Tomichi Pass Trail is a 4,6 miles trail located in Chaffee County, Colorado (USA), at an elevation of 8,556 to 11,985 feet, driveable from July to October. The road starts in Forest Service Road 839.
Due its unique location and the climb in elevation over thousands of feet, and passing through remote areas, it is important when driving in these conditions to be prepared. The trail is open only from July to September: June (The upper section is usually still closed by snow), July (Possible opening depending on snow level), August, September (Best), October (Early in the month). Check weather forecasts before leaving home, and remember that it becomes cooler and often more prone to storms at higher elevations. Be prepared with jackets, water, and emergency kit in your car.
The unpaved sections of the road can be impassable when wet. Be careful crossing deteriorating log bridge at bog. Trail is suitable for stock, high-clearance SUVs with low-range gearing. Not recommended for novice drivers or anyone afraid of heights. After rain, sections of road can become decidedly hazardous when fast-flowing creek crossings and slippery mud can cause road closures. As always, check road conditions before departing. In any case, driving 4WD is recommended due to uneven surface. During and after a storm the road may be impassable, even with a four-wheel-drive vehicle and can easily get muddy if it rains making it challenging to get through.
Proper preparation is essential to having a safe, enjoyable trop on this road. Due to the remoteness of the area, take special care to ensure that your vehicle is ready for the trip: inspect all tires and make sure they are properly inflated, check all vehicle fluids, replace worn hoses and belts, empty your RV's holding tank and fill the water tank, purchase groceries and supplies. If you are ready to try a difficult trail that doesn’t involve serious rock crawling, this is your opportunity. Views going up are spectacular but the driver won’t be able to enjoy them until he reaches the pass. Don’t start up the trail if someone is coming down even though uphill drivers have the right of way. For the vehicle, bring at least two full-sized spare tires mounted on rims, tire jack and tools for flat tires, emergency flares, extra gasoline, motor oil, and wiper fluid and a radio.
This trail passes through remote areas, so you need to be prepared. 4 wheeling is an inherently dangerous activity and shouldn’t be attempted without the appropriate training and equipment. The area is remote, so make sure you go with another vehicle. ATVs and dirt bikes will feel at home on the narrow trail. So, understand your vehicles 4 wheel drive system and know how to use it; make sure you know your cars dimensions and lowest point of clearance – you don’t want to get stuck in the middle of nowhere; at all times, make sure you travel with at least one passenger and one other vehicle. Take emergency supplies and extra parts; make sure you know your route. Know where you are and know where you are going; careful preparation for your trip will ensure that if, and when, things do go wrong, you are prepared for the situation.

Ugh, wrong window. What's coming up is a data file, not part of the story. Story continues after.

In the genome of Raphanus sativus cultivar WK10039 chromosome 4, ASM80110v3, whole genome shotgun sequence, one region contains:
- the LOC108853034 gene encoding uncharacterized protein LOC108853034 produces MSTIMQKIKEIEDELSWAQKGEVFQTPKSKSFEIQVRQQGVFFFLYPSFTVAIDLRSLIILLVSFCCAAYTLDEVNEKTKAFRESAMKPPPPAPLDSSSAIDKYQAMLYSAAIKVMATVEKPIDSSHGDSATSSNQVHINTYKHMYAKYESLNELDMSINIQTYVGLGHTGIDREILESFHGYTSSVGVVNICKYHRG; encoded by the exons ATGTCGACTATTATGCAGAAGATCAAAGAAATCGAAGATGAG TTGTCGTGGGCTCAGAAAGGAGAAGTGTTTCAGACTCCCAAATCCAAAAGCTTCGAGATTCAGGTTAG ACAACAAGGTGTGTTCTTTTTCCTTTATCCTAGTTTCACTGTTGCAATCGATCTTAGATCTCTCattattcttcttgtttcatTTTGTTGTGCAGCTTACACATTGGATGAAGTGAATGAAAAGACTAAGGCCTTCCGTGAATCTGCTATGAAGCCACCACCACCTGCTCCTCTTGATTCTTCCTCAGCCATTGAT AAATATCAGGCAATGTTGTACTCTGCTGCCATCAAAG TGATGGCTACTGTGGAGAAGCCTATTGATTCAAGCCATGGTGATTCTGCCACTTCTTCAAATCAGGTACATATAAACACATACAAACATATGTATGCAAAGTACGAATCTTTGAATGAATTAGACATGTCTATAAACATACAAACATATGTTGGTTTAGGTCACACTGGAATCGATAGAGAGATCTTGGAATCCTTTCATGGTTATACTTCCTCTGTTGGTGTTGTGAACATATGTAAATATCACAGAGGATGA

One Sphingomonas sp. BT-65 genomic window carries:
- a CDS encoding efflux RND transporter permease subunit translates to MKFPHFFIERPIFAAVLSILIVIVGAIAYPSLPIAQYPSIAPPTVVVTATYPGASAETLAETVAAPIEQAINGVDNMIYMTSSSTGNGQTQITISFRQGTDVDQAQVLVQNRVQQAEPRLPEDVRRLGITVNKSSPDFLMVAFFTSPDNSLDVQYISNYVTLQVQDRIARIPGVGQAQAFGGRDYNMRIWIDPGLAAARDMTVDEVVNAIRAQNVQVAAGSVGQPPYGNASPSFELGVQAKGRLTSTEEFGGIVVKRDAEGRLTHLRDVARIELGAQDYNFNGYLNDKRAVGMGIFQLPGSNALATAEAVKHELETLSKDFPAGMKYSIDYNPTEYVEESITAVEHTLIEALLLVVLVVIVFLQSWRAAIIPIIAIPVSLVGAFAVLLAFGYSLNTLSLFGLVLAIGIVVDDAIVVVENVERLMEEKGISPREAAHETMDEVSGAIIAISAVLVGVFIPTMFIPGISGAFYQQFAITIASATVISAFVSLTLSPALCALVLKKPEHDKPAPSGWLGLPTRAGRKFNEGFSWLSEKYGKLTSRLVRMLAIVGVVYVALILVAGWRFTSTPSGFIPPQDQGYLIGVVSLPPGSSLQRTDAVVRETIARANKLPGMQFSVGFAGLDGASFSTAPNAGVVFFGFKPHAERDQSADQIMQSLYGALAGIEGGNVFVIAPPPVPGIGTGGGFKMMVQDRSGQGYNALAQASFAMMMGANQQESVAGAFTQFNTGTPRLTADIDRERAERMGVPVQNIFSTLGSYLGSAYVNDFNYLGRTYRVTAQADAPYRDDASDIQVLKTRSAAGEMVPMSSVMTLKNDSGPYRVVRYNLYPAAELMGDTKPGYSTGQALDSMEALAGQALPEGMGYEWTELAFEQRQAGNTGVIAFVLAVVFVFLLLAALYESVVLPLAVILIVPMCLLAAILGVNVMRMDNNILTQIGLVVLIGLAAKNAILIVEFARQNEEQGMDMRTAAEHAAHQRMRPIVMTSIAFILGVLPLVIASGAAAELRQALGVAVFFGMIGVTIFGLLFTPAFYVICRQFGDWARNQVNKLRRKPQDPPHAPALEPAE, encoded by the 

It’s a real challenging road and a true test of your vehicle and your stamina because the road abounds in twists and turns with wheels sometimes hanging above the precipice. The road is dangerous based on the narrowness of the trail rather than the road surface. Passing is extremely difficult on the north side. You may have to back up a considerable distance if you meet another vehicle. There are no hard-core obstacles, but several places are moderately rocky. A traveler on this road must be experienced and completely devoted to safe, slow and obstacle-conscious driving to deter danger. To drive this trail, you must have supreme confidence in your vehicle and your driving skills.
Make sure you get your vehicle and yourself well-prepared before driving this road. The town of Tomichi (near site of cemetery) had a population of 1500 during the boom years of the 1880s. The silver crash of 1893 brought an end to the town. In 1896 a few prospectors returned, but most were killed in 1899 when a snowslide destroyed the town. Remnants of building foundations can be found with patient examination of the area. The road bad conditions, with extremely large pot holes could potentially pop a tire, crack a rim, or screw up your cars allignment. Never underestimate this track!
This hill is actually pretty steep and the ground is very loose rock and dirt. It is gated after the mine that is at the top. Tomichi Pass lies just south of Hancock pass and about one mile north of the small settlement of Sargents on Highway 50. The summit is only about one mile from the fork with Hancock Pass, which makes for a nice and short side trip if you're not wanting to go further south. The road is quite straight forward and only has two items to note: one being the noticeable shelf road carved on the mountain on the north side, and the other is the bridge which spans an eroded section of the road.
The shelf road is not much narrower than many other roads. You won't be able to pass any other vehicles along this section, save for any quads or bikes you might encounter, so it pays to be watching closely for any traffic starting up or down the road. The aforementioned bridge is actually the toughest part of the trail! Sounds funny, but the bridge is in pretty poor shape. If wet, you could slide off and get pretty tippy in the muddy section at the one end. The road is pretty smooth for the duration. The southern approach is just your typical forest road.